As programmers we’re taught to constantly look for opportunities to reuse. The mantra being less duplication of effort meaning less work. Backed up by the DRY principle and just about every book on programming it can be difficult to take the opposite stand: Keeping things separated. The criteria used for reuse is often the same. Things look structurally similar so they are the same thing. And since you shouldn’t repeat yourself reuse it!
As an example take the case of an elastic search index used to populate a web page and introducing another web page that needs the “same data”. Great case for reuse of the index right? What if the data that is needed differs slightly by a few columns in the beginning. Maybe a few more columns in a months time. Developers reasoning about the page and the data will have a harder time since they have to juggle unrelated things. The structure of the data or code is one aspect and often the only criteria use for reuse. But more important differences potentially exist that dictates separation. On the first web page we might only present the data and on the second we might have to make certain columns full text searchable. Doing that will require more disk space and if that page is much less visited than the page that only presents we might not have the same requirements for replication for the sake of scalability. So what looks superficially identical turns out to be two very different things meaning reuse will introduce an dependency that hurts more than it benefits.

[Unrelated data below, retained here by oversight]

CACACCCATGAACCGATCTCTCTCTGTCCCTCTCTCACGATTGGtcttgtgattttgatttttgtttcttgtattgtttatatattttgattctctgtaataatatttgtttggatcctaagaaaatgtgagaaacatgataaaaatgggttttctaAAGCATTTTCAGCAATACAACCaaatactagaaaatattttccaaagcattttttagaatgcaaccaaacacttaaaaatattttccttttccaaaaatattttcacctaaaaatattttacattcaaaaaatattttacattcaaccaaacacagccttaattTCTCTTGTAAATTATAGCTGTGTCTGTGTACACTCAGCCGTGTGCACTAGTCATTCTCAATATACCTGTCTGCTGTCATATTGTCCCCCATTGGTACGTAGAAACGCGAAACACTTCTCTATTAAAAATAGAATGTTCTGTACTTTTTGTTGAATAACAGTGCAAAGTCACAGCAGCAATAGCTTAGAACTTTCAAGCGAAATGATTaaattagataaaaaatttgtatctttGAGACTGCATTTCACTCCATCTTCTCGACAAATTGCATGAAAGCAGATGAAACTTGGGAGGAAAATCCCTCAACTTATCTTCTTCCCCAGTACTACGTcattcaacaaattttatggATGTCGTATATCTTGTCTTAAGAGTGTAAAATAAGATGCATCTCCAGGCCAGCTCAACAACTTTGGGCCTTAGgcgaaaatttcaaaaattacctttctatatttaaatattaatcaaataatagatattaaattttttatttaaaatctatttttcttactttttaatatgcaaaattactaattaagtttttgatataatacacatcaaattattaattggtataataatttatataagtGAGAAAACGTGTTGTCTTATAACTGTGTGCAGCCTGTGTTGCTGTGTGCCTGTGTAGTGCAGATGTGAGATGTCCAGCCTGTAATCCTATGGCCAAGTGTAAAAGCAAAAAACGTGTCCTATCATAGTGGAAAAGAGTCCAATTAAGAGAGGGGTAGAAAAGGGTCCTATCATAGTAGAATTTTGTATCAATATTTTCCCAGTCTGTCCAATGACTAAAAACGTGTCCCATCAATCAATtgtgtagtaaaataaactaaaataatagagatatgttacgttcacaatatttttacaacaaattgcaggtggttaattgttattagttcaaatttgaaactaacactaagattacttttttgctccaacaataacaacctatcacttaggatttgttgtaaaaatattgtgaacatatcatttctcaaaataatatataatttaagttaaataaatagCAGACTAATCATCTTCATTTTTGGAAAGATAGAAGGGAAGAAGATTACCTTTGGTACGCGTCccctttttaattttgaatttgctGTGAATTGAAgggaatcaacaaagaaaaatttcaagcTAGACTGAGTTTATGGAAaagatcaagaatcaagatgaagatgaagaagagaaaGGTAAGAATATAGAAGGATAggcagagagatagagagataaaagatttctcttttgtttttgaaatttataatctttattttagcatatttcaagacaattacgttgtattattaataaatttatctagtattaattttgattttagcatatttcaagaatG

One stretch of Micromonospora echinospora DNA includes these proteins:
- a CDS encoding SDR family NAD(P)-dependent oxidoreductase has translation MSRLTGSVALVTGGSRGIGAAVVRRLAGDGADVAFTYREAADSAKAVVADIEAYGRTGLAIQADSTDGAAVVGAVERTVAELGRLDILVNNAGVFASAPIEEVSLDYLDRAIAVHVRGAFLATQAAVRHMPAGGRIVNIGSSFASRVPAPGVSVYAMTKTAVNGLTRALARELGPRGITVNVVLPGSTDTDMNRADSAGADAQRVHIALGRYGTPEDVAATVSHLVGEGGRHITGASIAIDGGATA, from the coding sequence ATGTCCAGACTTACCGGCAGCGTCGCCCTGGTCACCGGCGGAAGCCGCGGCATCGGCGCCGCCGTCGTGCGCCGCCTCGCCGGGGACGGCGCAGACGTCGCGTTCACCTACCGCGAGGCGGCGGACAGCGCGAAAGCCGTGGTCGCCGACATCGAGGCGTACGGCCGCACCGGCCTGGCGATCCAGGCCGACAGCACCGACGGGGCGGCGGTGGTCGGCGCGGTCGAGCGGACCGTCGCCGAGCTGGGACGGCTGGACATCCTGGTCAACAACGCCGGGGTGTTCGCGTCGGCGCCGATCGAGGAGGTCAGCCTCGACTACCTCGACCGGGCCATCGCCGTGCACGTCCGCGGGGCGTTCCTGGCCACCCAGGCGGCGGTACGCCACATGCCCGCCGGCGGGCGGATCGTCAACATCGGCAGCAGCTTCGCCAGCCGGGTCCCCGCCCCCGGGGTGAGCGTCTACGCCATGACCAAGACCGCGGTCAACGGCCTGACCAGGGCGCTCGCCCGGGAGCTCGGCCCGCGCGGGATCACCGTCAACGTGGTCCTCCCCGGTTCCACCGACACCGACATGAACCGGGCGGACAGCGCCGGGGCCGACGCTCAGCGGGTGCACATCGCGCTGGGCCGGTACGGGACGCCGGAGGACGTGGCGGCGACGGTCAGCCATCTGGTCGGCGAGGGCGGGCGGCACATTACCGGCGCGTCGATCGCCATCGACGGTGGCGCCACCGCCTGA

The Go programming language language has a nice little proverb:
“A little copying is better than a little dependency”.